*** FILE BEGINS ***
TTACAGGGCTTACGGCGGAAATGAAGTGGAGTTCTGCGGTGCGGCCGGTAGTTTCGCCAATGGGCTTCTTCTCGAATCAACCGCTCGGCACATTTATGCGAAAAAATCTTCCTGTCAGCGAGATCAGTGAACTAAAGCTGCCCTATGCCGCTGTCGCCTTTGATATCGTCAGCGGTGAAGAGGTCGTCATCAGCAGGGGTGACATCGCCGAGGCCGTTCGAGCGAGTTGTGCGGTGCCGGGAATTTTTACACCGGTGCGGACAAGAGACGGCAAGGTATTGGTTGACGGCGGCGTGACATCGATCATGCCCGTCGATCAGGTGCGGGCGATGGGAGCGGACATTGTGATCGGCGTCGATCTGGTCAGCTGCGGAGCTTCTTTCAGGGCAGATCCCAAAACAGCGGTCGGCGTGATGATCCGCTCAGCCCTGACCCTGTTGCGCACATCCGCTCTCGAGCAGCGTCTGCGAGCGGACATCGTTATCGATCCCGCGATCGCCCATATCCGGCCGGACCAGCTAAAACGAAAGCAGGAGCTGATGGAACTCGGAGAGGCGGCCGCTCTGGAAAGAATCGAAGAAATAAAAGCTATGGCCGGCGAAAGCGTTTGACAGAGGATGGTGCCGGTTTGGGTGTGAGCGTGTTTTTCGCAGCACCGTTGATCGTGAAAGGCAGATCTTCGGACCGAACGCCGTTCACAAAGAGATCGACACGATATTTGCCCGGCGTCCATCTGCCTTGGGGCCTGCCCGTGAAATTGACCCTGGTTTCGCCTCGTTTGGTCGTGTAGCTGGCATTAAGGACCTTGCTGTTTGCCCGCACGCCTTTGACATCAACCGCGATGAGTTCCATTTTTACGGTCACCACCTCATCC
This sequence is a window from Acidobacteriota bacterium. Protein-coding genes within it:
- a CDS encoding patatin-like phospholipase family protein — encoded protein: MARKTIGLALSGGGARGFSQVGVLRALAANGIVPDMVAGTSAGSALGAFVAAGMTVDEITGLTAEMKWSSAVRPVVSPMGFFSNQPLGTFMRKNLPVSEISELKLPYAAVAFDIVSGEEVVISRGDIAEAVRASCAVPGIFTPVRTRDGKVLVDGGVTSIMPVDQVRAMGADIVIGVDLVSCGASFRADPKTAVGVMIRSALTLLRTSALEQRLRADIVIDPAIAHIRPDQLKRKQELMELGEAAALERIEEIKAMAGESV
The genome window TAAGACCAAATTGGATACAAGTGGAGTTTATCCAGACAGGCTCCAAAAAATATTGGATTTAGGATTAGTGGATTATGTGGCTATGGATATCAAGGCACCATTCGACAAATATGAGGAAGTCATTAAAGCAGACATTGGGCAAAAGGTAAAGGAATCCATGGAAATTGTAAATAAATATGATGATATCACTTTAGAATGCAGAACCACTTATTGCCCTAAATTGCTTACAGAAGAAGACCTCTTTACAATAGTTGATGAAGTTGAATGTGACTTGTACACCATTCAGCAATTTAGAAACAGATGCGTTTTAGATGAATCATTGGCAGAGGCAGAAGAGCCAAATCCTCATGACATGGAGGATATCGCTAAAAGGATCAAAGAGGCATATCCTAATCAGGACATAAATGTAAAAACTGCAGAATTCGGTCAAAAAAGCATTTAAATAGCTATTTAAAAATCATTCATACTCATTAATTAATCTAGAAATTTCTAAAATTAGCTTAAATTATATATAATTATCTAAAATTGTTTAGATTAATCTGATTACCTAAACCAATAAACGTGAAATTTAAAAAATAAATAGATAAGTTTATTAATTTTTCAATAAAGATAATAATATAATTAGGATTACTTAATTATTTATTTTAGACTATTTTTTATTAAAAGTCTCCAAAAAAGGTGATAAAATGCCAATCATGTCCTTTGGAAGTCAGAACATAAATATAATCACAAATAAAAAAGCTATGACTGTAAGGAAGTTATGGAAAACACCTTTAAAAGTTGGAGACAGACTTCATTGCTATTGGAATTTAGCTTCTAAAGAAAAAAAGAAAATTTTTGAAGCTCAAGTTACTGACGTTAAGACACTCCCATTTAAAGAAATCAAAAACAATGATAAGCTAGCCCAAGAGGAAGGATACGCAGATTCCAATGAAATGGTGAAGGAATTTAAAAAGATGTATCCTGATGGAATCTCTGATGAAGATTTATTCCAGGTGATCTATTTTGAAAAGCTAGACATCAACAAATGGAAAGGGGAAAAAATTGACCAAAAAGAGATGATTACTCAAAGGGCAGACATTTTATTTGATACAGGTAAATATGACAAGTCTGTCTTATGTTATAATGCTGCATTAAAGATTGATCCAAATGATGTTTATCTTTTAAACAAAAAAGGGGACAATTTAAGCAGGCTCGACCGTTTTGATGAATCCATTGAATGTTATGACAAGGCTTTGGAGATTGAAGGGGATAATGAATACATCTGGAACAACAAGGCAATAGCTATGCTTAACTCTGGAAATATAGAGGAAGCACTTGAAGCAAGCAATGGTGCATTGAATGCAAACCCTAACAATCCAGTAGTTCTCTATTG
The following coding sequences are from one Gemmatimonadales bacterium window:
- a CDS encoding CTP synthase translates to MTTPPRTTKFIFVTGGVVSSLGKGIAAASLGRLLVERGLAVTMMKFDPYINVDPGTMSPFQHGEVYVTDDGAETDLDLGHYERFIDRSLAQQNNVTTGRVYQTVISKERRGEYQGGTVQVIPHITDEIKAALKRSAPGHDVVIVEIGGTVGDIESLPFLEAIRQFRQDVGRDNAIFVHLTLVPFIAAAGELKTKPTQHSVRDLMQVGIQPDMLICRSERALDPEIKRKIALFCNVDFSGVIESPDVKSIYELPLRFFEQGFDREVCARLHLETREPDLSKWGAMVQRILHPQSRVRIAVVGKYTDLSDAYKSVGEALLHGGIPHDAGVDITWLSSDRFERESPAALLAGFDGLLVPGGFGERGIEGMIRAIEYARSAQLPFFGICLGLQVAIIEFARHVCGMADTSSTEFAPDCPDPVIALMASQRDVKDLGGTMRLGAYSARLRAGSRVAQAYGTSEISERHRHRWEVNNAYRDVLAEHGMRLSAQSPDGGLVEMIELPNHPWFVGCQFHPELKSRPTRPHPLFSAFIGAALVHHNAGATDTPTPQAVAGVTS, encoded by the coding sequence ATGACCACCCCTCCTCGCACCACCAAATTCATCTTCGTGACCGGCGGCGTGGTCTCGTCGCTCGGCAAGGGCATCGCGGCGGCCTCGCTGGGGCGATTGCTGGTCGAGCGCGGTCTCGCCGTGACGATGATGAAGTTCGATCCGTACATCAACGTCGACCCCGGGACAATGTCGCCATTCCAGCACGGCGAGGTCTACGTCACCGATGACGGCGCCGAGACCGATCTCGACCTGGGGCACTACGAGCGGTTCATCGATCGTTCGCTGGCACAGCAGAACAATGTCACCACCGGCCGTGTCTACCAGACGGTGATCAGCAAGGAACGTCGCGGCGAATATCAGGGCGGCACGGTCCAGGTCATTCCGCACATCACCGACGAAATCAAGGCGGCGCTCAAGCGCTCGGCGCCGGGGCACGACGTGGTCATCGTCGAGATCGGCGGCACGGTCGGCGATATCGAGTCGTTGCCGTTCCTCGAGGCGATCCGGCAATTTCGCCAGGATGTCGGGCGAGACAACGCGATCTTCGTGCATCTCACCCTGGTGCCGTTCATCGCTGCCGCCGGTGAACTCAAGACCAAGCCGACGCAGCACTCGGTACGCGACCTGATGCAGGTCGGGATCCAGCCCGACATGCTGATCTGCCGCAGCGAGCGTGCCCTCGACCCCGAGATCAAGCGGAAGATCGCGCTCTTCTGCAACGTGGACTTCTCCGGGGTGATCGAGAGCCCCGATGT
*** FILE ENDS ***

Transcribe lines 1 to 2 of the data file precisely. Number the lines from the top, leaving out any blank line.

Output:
TTACAGGGCTTACGGCGGAAATGAAGTGGAGTTCTGCGGTGCGGCCGGTAGTTTCGCCAATGGGCTTCTTCTCGAATCAACCGCTCGGCACATTTATGCGAAAAAATCTTCCTGTCAGCGAGATCAGTGAACTAAAGCTGCCCTATGCCGCTGTCGCCTTTGATATCGTCAGCGGTGAAGAGGTCGTCATCAGCAGGGGTGACATCGCCGAGGCCGTTCGAGCGAGTTGTGCGGTGCCGGGAATTTTTACACCGGTGCGGACAAGAGACGGCAAGGTATTGGTTGACGGCGGCGTGACATCGATCATGCCCGTCGATCAGGTGCGGGCGATGGGAGCGGACATTGTGATCGGCGTCGATCTGGTCAGCTGCGGAGCTTCTTTCAGGGCAGATCCCAAAACAGCGGTCGGCGTGATGATCCGCTCAGCCCTGACCCTGTTGCGCACATCCGCTCTCGAGCAGCGTCTGCGAGCGGACATCGTTATCGATCCCGCGATCGCCCATATCCGGCCGGACCAGCTAAAACGAAAGCAGGAGCTGATGGAACTCGGAGAGGCGGCCGCTCTGGAAAGAATCGAAGAAATAAAAGCTATGGCCGGCGAAAGCGTTTGACAGAGGATGGTGCCGGTTTGGGTGTGAGCGTGTTTTTCGCAGCACCGTTGATCGTGAAAGGCAGATCTTCGGACCGAACGCCGTTCACAAAGAGATCGACACGATATTTGCCCGGCGTCCATCTGCCTTGGGGCCTGCCCGTGAAATTGACCCTGGTTTCGCCTCGTTTGGTCGTGTAGCTGGCATTAAGGACCTTGCTGTTTGCCCGCACGCCTTTGACATCAACCGCGATGAGTTCCATTTTTACGGTCACCACCTCATCC
This sequence is a window from Acidobacteriota bacterium. Protein-coding genes within it: